We love trains, from the moment Lucas wakes up and until the moment he goes to sleep trains aren’t far off the menu! What better way to spend an afternoon when visiting Windermere than to visit Haverthwaite Railway. We took the boat across from Lakeside Pier and sailed across on a lovely spring afternoon across to Haverthwaite Railway situated in the picturesque Leven Valley which took around 40 minutes. The station is accessible from other piers on Windermere and has useful links to public transport and ample parking. There is a picnic area or tea room once you arrive so you can enjoy a bite to eat mid-way through the journey.
Upon arriving at Haverthwaite, Lucas was ecstatic as ready and waiting was an engine to take us on our journey complete with many carriages that resembled Annie and Clarabelle off Thomas and Friends. The branch line runs 3.2 miles long and was opened on 1 June 1869 and closed in September 1965 for passengers and all traffic two years later. The re-opening on the 2nd May 1973, was a proud day for the Society members who had worked so hard to repair and restore the railway to the necessary operating standards and for the Company’s directors, its shareholders and friends it was a dream realised. The Right Reverend Eric Treacy, LLD, Bishop of Wakefield cut cut the tape linking the lake steamer to locomotive 42085, which was at the head of the inaugural special train, together with its sister engine 42073 En-route to Haverthwaite a stop was made at Newby Bridge Halt, where the Bishop planted a copper beech tree to commemorate the beginning of a new life.
We took to our comfy seats in our old wonderful preserved carriages and steamed ahead as the conductor came to punch our tickets. As we made our journey a gentleman gave us an informative talk over the tannoy on the branch lines history and more importantly for Lucas what trains operated and awaited us at the engine shed. The scenery along the route is breath-taking with rolling countryside and hills it was lovely to see the lambs bucking and playing in the fields. There is a stop off at Newby Bridge for those wanting to go and explore but we continued onto the main station. It was great to hear the engine in full flow and the steam bellowing past the window occasionally and of course you can’t beat the darkness of a couple of tunnels! On the approach we saw Diesel, Victor and other engines related to Thomas and Friends and this way before we had even been to the engine shed.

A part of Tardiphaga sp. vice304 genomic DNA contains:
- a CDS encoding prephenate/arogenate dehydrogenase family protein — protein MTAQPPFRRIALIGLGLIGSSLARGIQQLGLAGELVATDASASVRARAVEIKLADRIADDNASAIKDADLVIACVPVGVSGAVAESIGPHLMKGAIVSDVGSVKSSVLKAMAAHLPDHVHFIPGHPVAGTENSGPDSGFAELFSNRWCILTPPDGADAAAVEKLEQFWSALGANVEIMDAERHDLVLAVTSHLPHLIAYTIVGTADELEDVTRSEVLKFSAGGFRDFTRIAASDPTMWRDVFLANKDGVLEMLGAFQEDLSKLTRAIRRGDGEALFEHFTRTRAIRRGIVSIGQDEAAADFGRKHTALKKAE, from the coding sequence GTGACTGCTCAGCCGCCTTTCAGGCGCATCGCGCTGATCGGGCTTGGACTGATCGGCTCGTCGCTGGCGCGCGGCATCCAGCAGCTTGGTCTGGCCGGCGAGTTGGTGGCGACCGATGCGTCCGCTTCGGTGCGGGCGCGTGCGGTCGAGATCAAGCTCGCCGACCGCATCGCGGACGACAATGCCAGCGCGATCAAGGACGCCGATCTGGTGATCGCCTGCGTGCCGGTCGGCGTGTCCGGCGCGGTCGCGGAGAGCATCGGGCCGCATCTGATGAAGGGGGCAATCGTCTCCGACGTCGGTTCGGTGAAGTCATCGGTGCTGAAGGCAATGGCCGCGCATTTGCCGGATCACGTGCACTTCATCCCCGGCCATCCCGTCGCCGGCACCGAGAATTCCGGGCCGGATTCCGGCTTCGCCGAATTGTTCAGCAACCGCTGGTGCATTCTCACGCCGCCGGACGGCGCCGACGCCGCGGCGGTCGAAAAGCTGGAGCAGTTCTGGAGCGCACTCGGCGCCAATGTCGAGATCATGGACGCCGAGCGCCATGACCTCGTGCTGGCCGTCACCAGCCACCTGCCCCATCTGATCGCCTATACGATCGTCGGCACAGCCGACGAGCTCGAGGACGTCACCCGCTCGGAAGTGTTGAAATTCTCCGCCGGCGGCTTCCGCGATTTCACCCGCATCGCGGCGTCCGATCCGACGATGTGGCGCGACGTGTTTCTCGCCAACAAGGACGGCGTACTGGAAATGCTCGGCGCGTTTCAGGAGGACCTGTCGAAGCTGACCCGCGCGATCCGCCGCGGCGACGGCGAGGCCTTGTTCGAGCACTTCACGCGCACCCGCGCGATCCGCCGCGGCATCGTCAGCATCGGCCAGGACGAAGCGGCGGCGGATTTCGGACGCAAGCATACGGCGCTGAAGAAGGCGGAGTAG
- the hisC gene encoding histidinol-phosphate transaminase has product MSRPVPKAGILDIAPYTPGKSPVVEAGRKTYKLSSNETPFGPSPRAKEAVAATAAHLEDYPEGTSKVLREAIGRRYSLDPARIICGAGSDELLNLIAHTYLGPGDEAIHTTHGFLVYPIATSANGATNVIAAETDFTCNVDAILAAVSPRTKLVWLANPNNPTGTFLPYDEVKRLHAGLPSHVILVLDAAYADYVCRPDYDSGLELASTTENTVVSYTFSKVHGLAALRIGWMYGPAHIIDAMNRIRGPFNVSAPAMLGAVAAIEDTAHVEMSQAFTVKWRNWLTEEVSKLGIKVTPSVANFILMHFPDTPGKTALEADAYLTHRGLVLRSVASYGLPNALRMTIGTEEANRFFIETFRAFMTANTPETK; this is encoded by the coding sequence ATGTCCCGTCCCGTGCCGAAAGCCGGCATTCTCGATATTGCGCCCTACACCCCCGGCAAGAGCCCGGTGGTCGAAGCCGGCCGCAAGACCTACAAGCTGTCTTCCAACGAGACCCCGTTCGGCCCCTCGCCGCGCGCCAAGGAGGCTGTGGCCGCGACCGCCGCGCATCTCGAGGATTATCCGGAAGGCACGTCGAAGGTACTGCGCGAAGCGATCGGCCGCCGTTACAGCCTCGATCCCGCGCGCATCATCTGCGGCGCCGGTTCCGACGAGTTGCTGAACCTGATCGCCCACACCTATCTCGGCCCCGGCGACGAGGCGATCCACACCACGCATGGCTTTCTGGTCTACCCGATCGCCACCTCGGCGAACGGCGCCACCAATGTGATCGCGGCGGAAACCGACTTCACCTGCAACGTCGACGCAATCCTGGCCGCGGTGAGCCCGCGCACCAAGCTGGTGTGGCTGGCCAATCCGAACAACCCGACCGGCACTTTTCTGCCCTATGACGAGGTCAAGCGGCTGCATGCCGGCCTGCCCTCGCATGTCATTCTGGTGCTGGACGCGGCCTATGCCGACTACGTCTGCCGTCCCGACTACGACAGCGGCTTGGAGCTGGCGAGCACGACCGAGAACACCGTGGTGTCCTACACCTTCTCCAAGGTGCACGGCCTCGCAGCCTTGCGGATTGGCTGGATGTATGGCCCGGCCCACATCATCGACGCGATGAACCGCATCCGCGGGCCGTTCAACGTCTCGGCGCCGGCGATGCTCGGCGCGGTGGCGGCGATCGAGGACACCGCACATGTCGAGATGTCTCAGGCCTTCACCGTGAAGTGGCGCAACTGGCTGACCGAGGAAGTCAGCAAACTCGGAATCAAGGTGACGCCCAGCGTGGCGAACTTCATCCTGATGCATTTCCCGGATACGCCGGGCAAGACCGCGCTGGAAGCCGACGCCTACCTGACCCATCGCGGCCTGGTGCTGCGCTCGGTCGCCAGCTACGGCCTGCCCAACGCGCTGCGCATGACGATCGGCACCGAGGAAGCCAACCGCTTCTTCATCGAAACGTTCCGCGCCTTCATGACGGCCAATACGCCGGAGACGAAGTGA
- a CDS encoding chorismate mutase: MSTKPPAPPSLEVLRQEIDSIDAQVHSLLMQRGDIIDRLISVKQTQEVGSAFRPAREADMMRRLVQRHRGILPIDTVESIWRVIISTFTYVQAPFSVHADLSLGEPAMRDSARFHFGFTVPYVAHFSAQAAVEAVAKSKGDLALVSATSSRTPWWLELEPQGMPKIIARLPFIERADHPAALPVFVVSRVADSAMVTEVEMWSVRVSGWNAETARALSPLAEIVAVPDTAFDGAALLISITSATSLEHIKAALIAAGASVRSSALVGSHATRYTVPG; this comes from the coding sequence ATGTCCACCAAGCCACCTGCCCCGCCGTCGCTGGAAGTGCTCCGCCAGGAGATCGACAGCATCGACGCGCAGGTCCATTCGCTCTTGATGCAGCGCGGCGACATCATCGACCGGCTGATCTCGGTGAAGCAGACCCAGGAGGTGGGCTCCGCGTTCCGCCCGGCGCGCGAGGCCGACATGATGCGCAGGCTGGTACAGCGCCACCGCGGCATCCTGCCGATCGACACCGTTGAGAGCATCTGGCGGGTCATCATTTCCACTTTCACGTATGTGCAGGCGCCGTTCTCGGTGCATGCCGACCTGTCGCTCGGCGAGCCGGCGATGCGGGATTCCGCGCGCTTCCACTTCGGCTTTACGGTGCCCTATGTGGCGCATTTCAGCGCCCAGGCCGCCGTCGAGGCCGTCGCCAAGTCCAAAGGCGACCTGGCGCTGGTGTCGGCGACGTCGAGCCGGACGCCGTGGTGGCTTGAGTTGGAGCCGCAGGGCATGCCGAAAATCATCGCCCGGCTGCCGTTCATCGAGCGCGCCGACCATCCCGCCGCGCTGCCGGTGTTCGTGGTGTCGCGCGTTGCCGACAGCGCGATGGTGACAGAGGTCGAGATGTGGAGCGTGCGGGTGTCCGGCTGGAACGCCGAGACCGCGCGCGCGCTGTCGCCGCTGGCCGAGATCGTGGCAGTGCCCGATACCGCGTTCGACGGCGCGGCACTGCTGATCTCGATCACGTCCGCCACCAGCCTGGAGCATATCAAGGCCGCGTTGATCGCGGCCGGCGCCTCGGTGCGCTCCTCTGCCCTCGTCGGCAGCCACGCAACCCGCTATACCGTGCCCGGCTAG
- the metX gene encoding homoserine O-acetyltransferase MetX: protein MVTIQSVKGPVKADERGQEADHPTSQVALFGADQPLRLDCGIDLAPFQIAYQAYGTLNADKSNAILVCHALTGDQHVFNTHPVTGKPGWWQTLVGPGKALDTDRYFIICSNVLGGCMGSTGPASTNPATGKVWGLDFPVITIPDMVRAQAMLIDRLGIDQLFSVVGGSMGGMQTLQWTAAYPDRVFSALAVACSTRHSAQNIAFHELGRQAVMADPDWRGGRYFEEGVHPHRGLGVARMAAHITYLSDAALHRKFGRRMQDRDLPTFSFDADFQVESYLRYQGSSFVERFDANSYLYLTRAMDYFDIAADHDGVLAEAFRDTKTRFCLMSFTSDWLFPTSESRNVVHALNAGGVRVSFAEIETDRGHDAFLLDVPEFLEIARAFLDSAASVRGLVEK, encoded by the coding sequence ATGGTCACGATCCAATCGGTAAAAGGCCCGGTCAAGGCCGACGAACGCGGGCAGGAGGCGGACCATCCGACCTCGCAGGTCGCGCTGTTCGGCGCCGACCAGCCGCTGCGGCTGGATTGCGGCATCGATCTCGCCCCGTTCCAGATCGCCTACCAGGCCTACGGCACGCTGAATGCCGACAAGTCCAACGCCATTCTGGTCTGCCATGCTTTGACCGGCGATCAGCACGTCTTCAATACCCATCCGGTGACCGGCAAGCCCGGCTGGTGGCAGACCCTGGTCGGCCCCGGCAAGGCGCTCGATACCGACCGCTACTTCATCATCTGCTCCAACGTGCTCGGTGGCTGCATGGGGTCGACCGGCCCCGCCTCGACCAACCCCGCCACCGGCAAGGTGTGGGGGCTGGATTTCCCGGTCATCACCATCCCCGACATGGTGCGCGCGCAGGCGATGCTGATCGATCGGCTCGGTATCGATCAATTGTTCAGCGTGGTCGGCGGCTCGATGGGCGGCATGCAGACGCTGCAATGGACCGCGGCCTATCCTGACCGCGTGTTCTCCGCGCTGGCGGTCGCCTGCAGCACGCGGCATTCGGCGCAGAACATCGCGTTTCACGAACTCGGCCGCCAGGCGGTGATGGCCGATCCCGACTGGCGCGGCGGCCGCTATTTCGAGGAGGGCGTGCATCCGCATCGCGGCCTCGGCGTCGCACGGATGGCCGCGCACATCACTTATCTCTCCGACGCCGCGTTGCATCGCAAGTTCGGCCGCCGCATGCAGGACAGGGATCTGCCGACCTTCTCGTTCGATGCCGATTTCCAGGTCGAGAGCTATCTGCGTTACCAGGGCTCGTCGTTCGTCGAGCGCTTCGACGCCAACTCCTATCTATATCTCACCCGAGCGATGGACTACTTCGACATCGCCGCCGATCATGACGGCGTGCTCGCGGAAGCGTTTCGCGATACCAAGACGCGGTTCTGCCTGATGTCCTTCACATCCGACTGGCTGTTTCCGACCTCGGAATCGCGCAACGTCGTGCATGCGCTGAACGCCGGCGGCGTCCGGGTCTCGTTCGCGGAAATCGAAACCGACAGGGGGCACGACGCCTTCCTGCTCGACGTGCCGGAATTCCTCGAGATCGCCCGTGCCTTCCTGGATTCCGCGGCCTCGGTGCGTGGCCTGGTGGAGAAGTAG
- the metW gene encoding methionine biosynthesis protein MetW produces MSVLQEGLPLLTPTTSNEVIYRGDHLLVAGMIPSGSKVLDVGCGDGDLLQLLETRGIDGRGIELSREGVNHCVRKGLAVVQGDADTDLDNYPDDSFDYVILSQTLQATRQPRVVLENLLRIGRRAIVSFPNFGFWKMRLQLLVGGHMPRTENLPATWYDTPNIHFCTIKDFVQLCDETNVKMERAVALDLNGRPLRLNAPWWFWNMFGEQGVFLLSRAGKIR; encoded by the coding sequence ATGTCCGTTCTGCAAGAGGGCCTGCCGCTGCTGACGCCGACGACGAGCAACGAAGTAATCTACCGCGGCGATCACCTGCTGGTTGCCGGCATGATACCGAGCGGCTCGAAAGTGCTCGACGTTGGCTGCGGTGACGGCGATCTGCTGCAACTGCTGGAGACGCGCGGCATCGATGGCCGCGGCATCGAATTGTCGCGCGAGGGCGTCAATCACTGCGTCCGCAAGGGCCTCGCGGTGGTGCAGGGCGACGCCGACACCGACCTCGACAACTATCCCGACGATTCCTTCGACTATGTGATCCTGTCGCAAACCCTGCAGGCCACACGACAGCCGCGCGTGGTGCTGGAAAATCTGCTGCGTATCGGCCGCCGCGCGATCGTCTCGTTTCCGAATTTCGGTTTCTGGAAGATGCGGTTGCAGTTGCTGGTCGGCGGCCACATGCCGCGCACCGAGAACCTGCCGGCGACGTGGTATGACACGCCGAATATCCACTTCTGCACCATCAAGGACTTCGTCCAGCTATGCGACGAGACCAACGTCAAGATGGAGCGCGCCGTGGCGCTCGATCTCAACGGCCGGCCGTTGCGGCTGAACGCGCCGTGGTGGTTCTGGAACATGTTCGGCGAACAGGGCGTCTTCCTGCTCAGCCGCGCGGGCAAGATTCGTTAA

Once at the station we disembarked and made our way to the engine shed but only after we had a picture taken we two splendid engines situated in the car park. We then entered the engine shed and here you get a real sense of the labour of love that goes into running this line. There is a fantastic array of engines, steam, diesels, locomotives and cranes each one you can relate to a Thomas character, there are so many here that volunteers restore and maintain for our enjoyment. Outside there are many different vintage vehicles and carriages that are fascinating to look at to see how things have changed.
There is a gift shop that had lots of the stations memorabilia relating to his past and present and we thoroughly enjoyed looking around as well as Thomas and Friends merchandise. Once finished in the gift shop we felt a little peckish so decided to visit the tea room for a much-needed hot chocolate and bite to eat. The tea room was lovely inside and reasonably priced and it is lovely to hear the train pulling up outside and excited children getting off. Once finished we only had 5 minutes to wait before our train pulled and we boarded to head back through the stunning scenery to our ferry after a great afternoon out.